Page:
Art Of Ancient Greece


The purpose of art is to lay bare the questions which have been hidden by the answers.

– James Arthur Baldwin

Art is a representation of the way humans view beauty. Some even believe that people know of beauty only because the artist shows it to them. Greece is the seat of modern human civilization. It is the place where cherished concepts like democracy came in to being. Greece has influenced human culture in a way few others have and its legacy lives on in the form or great works of writing, architecture and of course art.

Ancient Greek art developed very early and by the time Greece came to interact with other civilizations, schools of Greek art were very well established. Art in ancient Greece was usually centered on humanistic influences and usually depicted human figures or representations of the Greek Gods and Goddesses. Scholars divide ancient Greek art into three different groups whose names are the same as the periods of history to which they belong. First among them is the Archaic, which ends around 450 B.C.E. with the Persian invasion. Next in line is the Classical Greek art period, which lasted until the demise of Alexander the Great in about 323 B.C.E. The last of these is the Hellenistic period that started after the fall of Alexander’s empire. These divisions are in no way conclusive; they are primarily aimed at creating a genre to which different art forms can be referred.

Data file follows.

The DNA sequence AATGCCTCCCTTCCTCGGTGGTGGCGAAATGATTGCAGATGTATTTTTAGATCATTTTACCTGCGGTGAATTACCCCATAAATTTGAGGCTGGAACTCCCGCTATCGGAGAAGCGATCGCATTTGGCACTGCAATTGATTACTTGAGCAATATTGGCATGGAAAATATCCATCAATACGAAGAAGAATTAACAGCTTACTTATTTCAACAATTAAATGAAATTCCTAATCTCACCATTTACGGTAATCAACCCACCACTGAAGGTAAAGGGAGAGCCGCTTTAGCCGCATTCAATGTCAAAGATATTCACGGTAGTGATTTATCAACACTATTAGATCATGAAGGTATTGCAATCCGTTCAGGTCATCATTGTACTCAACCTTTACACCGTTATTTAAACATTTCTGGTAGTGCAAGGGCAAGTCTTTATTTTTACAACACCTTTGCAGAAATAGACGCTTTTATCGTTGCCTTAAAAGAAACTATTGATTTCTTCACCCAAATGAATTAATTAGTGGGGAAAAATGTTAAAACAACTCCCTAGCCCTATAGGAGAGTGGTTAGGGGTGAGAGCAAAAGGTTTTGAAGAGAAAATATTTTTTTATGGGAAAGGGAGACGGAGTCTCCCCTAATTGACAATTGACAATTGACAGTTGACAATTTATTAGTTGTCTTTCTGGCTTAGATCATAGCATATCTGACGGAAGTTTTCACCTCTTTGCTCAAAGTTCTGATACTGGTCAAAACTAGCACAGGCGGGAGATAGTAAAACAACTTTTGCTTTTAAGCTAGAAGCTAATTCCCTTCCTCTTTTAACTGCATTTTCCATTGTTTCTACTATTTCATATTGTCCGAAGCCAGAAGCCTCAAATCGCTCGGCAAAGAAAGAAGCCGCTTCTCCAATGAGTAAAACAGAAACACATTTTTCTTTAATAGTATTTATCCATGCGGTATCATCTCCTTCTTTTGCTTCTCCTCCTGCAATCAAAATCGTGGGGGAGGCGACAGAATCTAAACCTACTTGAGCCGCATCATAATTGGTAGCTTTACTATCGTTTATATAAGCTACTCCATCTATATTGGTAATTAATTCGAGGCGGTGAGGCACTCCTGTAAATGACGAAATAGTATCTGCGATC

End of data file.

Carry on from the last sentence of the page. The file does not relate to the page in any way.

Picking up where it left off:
Painting demanded the greatest respect in ancient Greece. Unfortunately, nothing tangible of Greek painting survived in the modern ages. Paintings on the walls of tombs found in Italy and Macedonia and hand-painted pots are all that remain of this great Greek art form. A few forms of art that did survive are sculptures, coin and gem engravings and of course Greek architecture. However, even for these, only a minute fraction has made it to the hands of present generations. Most statues of marble were burnt or destroyed when Christians sought to cleanse Greece of paganism whereas those made in bronze were lost when cargo ships sank or melted when the bronze was needed. The architecture of the Greeks would inspire the greatest monuments of the world, but much of the source of this inspiration is lost forever. Four of the seven ancient wonders of the world the Statue of Zeus, the Temple of Artemis, the Colossus of Rhodes, and Alexandria’s Lighthouse were Greek monuments. The earth today, bears little sign of them or their greatness.

Source by Steve Valentino